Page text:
to approach THOSE numbers!!!

--
Chuck Rush
The Sabre Group
Senior Programmer
Sabre Cars Development
(817) 963-3613

Et casu Latine loqui{*filter*}Societatis Jesu ne umquam conaris...
And may you never accidentally try out your Latin on a Jesuit.



Tue, 17 Jul 2001 03:00:00 GMT  
 Nuclear meltdown?

Quote:

>if register 5 contains the value 00000400
>   register 6 contains the value 00000310

>Look at 310+1 for a length of 3.  Verify that it contains a packed
>decimal number.

Here's a thing you reminded me of.  For anyone testing programs on a
standalone home P390, make sure you test them with high addressing.  I
fell foul of that one when a program loaded with a base address of say
00008000 and length 3000 worked perfectly.  But when someone else was
using the machine and it loaded at 00012000 (or whatever) it failed.
Using add halfword to index address areas isn't always a good idea ...

:Dave  [I didn't explain that very well but then it is Friday after all]
--
Dave Eastabrook. 25+ years IBM Mainframes, and general Y2k Consultant.
IBM Assembler from highly experienced specialists, telecommuting only.
Elmbronze Ltd. 1-111 fully equipped telework associates available NOW.
http://www.elmbronze.demon.co.uk/telework/    also /IBM/ or /year2000/



Tue, 17 Jul 2001 03:00:00 GMT  
 Nuclear meltdown?


Quote:

>> Dollars to Navy beans says it contains LOW-VALUES... oopsie, binary zeroes
>> for you 2GL types.

>> DD

>Speaking as one of those who's STILL writing massive reservation systems w/16
>registers. (But we're only allowed to use 11 if them unless you REALLY like to
>see the guys in coverage go nuts...)  We proud and wonderful 2GL types actually
>DO know low-values.  We even know HIGH values!!!  (-;

Mr Rsuh, it is a pleasure to be made aware of folks out there who posess
broader learning, aye; my experience, though, has shown me that it is
better to explain something to a point of mind-numbing tedium than to run
the rsik of finding out that someone was smiling and nodding,
uncomprehendingly.

DD



Tue, 17 Jul 2001 03:00:00 GMT  
 Nuclear meltdown?
Or your English with DD :=]

Grrreat quote Chuck!

JB



Quote:

snip>
>Et casu Latine loqui{*filter*}Societatis Jesu ne umquam conaris...
>And may you never accidentally try out your Latin on a Jesuit.



Tue, 17 Jul 2001 03:00:00 GMT  
 Nuclear meltdown?

. . .

Quote:

>Really?  I've usually found that a S0C7 occurs in a ZAP (opcode F8)... but
>remember, I'm a COBOL jockey; data-errors are often the result of poor
>initialisation.

Hmm... A S0C7 due to a ZAP being missing? Or is it that common to
initialize fields using variable data of untrustworthy origin?

Quote:
>>Find the PSW, where does it point?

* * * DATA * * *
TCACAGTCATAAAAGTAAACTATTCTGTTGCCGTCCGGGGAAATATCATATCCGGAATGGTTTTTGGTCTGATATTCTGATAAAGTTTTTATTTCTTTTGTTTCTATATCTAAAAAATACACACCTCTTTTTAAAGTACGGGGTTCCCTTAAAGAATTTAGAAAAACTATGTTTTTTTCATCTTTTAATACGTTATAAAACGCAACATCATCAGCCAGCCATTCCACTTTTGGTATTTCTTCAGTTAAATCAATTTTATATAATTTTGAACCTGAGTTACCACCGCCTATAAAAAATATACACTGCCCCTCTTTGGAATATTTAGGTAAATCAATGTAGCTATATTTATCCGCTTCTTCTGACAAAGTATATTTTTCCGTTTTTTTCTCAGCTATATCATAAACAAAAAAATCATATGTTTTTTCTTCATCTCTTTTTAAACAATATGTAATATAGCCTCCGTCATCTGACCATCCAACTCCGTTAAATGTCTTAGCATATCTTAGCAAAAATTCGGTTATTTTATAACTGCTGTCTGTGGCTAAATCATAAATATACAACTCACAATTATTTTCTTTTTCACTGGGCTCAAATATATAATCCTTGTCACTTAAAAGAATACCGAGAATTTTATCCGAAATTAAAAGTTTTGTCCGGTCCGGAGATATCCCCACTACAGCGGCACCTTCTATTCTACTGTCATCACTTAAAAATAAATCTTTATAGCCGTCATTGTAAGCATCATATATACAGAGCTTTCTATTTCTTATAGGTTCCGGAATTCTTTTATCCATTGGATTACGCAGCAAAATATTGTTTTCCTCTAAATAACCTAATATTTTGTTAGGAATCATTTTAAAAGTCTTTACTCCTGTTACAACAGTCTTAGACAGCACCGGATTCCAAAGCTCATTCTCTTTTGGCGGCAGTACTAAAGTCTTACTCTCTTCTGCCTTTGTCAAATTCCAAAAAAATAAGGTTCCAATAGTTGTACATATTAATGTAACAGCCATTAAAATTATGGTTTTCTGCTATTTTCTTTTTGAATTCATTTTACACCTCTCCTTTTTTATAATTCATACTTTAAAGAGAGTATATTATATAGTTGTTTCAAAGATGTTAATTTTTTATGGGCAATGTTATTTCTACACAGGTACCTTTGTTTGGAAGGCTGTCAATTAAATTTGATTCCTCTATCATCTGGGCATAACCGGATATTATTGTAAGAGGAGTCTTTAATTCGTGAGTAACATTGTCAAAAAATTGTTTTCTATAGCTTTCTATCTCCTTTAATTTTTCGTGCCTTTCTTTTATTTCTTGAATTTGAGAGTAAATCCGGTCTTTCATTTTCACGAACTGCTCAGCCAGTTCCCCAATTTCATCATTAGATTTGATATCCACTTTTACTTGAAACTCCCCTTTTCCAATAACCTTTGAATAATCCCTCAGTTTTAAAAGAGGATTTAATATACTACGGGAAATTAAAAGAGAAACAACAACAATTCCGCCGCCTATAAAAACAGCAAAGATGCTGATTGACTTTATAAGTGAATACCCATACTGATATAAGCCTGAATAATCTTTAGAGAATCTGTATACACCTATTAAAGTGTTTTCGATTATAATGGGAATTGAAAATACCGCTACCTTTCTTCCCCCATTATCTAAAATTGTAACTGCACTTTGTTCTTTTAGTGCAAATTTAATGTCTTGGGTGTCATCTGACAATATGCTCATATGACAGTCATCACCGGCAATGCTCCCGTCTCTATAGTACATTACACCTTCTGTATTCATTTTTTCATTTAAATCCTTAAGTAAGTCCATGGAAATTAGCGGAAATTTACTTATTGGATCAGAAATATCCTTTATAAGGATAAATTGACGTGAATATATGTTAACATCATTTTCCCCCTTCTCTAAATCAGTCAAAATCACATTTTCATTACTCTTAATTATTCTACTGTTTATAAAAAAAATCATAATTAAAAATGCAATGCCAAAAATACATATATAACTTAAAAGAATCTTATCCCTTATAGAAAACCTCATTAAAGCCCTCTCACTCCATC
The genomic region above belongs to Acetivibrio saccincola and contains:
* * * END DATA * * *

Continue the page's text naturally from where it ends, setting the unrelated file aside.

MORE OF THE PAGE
>Where it *always* points... to the next instruction to be executed.

For S0C7s perhaps, but this is not "always" the case for S0C4s.
Andy Wood



Tue, 17 Jul 2001 03:00:00 GMT  
 Nuclear meltdown?

Quote:


>. . .

>>Really?  I've usually found that a S0C7 occurs in a ZAP (opcode F8)... but
>>remember, I'm a COBOL jockey; data-errors are often the result of poor
>>initialisation.

>Hmm... A S0C7 due to a ZAP being missing? Or is it that common to
>initialize fields using variable data of untrustworthy origin?

Frequently enough... data-initialisation is often neglected (in COBOL, the
VALUE clause in WORKING-STORAGE).

As a feller once told me 'Of *course* you blew up on a S0C7 in a
PERFORM... VARYING, your subscript was fulla air!' = numeric field was not
appropriately initialised.

Quote:

>>>Find the PSW, where does it point?

>>Where it *always* points... to the next instruction to be executed.

>For S0C7s perhaps, but this is not "always" the case for S0C4s.

True enough, and I should have been more specific in addressing the matter
at hand... S0C4s can fill just about *any* location with 'air'.

DD



Tue, 17 Jul 2001 03:00:00 GMT  
 Nuclear meltdown?

Quote:


>>if register 5 contains the value 00000400
>>   register 6 contains the value 00000310

>>Look at 310+1 for a length of 3.  Verify that it contains a packed
>>decimal number.

>Here's a thing you reminded me of.  For anyone testing programs on a
>standalone home P390, make sure you test them with high addressing.  I

How do you do that, and why is it something unique to P390s?

Quote:
>fell foul of that one when a program loaded with a base address of say
>00008000 and length 3000 worked perfectly.  But when someone else was
>using the machine and it loaded at 00012000 (or whatever) it failed.
>Using add halfword to index address areas isn't always a good idea ...

Not sure I understand the issue there, but then there are so many
boudaries to test and so little time. Some years ago we made a change
to a system which caused the address of the bottom of the extended
private area to increase. A program which had been in use for many
years started to abend. It turned out that if a particular control
block got allocated at an address greater than X'05F5E0FF' then the
program would fail. Just the sort of thing you might expect. That is
if you knew that the program took the address, converted it to a
decimal character string in an 8 byte field, and then converted it
back into an address.

Andy Wood



Tue, 17 Jul 2001 03:00:00 GMT  
 Nuclear meltdown?


Hi, Cory -- Hi, DD...

Don't see your postings that often anymore.  I got a life and
dumped c.s.y-2.  :-)

Anyway....
:>
:>Find the PSW, where does it point?

: Where it *always* points... to the next instruction to be executed.

Cory, you were the 'most wrong' here.  DD, you were imprecise.
It points to the instruction that has not yet been executed.
As well, --- it MAY point to the bad instruction.
Check your ILC -- ALWAYS check your ILC.
If it's 0 (zero) then the Pgm Chk interrupt PSW points to
the 'bad' instruction.

Jonesy
MainFrame (and dump readin') since 1966
--
--
Marvin L. Jones  jonz<AT>rmi.net | jonz<AT>ieee.org
Gunnison, Colorado
336 days to go until the Year 2000
701 days to go until the 3rd Millennium of the C.E.



Tue, 17 Jul 2001 03:00:00 GMT  
 Nuclear meltdown?

Quote:
> Speaking as one of those who's STILL writing massive reservation systems w/16
> The Sabre Group
> Sabre Cars Development

Could you suggest the titles of any books or articles that describe
the early (1950s/1960s) Sabre development?  (in terms for a lay person.)


Wed, 18 Jul 2001 03:00:00 GMT